By: Jennifer Saba
Every six months the newspaper industry holds its collective breath, awaiting the release of the new FAS-FAX from the Audit Bureau of Circulations (the next one is due at the end of April). When the numbers come out, industry watchers pounce and invariably focus on the latest small or large declines for the past six months, while noting that this is part of a long trend. But rarely does anyone actually compute what the numbers really show, since the steady slide began about four years ago.
So E&P did a tally, com- paring the FAS-FAX for the period ending September 2007 to the FAS-FAX for the period ending September 2003 (see charts). In the past four years, the top 20 metros by circulation in this country collectively lost more than one million copies daily, a decline of 8%. Sunday circulation is even more troubling. For the same papers, Sunday plunged 14.2%, by 1.8 million copies ? an alarming decline, since Sunday copies mint money for the industry. Or at least once did.
The Washington Post fell 13.3% for both daily and Sunday. The Atlanta Journal-Constitution? Down almost 17% in daily circ over the period, as Sunday tumbled 23%. The Star-Ledger in Newark, N.J., slid more than 13% daily and about 12% on Sunday.
Only two papers in the top 20 (ranked by the September 2007 FAS-FAX) have bragging rights for increasing daily circulation, but even those gains come with an asterisk. USA Today, which raised its price, grew 2% in the four-year period, but about 60% of the paper’s circulation is “other paid,” a category that other publishers are still trying to cut.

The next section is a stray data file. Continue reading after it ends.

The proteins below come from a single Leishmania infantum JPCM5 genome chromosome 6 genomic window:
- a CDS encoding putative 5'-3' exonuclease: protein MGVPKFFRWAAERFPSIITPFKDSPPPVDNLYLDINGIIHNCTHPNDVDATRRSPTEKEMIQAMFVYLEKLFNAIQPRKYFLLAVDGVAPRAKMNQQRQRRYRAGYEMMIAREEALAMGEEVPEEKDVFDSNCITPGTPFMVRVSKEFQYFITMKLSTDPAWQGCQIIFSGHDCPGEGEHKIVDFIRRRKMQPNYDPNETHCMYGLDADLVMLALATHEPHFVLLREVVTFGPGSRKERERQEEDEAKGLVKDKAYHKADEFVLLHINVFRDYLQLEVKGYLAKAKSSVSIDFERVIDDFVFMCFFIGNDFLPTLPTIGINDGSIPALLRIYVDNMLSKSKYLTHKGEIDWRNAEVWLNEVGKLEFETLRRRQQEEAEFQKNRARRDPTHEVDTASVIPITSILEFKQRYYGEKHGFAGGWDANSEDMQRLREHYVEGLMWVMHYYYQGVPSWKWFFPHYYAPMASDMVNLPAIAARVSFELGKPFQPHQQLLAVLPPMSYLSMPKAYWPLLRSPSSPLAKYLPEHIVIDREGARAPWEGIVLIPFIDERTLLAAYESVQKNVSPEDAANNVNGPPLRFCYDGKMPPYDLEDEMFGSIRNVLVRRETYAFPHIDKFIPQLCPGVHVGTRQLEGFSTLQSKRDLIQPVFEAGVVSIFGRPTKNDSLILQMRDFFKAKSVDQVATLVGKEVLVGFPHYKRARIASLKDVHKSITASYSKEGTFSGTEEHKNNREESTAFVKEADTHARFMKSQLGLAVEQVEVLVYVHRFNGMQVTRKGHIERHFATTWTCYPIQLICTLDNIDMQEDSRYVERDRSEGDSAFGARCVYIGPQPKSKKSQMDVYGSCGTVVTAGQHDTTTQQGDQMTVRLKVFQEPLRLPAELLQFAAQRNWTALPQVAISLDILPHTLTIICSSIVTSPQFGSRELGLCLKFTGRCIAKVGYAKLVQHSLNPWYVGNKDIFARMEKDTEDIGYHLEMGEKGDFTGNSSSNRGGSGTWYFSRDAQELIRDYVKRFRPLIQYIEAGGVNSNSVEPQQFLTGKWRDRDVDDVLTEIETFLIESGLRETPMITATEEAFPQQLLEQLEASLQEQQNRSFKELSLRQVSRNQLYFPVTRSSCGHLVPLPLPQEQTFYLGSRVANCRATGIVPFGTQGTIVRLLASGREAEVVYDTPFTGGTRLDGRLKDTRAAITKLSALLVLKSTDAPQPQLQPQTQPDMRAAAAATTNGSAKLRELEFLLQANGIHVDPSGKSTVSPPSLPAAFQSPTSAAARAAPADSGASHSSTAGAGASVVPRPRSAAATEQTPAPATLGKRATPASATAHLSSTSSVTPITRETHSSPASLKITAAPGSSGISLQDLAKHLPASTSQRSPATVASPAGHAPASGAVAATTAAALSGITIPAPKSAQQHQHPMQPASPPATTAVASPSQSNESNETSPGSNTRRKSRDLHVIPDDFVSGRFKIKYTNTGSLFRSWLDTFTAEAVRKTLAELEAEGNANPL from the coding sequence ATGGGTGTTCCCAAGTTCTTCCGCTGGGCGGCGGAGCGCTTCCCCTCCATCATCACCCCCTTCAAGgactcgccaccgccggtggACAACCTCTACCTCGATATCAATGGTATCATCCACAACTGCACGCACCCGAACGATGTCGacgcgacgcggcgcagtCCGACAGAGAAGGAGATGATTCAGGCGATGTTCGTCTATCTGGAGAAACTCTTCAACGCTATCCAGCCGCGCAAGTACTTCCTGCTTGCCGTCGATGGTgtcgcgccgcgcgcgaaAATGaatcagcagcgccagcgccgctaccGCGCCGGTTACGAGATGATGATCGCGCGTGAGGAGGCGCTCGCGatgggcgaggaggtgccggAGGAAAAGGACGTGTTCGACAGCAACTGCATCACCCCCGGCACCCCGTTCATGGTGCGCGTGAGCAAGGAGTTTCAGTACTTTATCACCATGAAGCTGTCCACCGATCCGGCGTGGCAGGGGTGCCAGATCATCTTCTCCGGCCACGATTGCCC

The New York Post’s daily circ rose 2.3%, though gains were made following a price cut to 25 cents. The Post tried to raise its price for a week in 2007, but quickly retreated when sales plunged. New York’s Daily News, meanwhile, astutely dropped its price during the Post’s experiment.
Sunday was just sad. No paper could report circulation increases over the four-year period.
In the wake of the 2004 circ scandals at some of the top metros, advertisers ? and Wall Street ? pulled out their microscopes to look closely at the figures. Questions were raised about the “other paid” category, with which some papers had bulked up their circ, and publishers vowed to cut back on the amount of those copies. This contributed to the 17% daily four-year slide at the Los Angeles Times, the 28% plunge in San Francisco, and the 20% dive at The Boston Globe.
The do-not-call list kicked into action in October 2003, another reason why circulation took a hit over the four-year period.
While some metros have been stabilizing (including the Los Angeles Times, which reported a small gain in September 2007), once the numbers for spring 2008 are announced it’s likely to be more of the same. Publishers are still shucking other paid and pulling back on distribution in areas that now carry less importance. They gloss over the fact that fewer people are buying the paper. But total audience numbers, including Web readers, are now being added to the mix ? and by this September’s FAS-FAX, newspapers, at least in the top markets, should be able to report some successes for a change. Perhaps future FAS-FAXs will bring a few tears of joy, instead of just tears.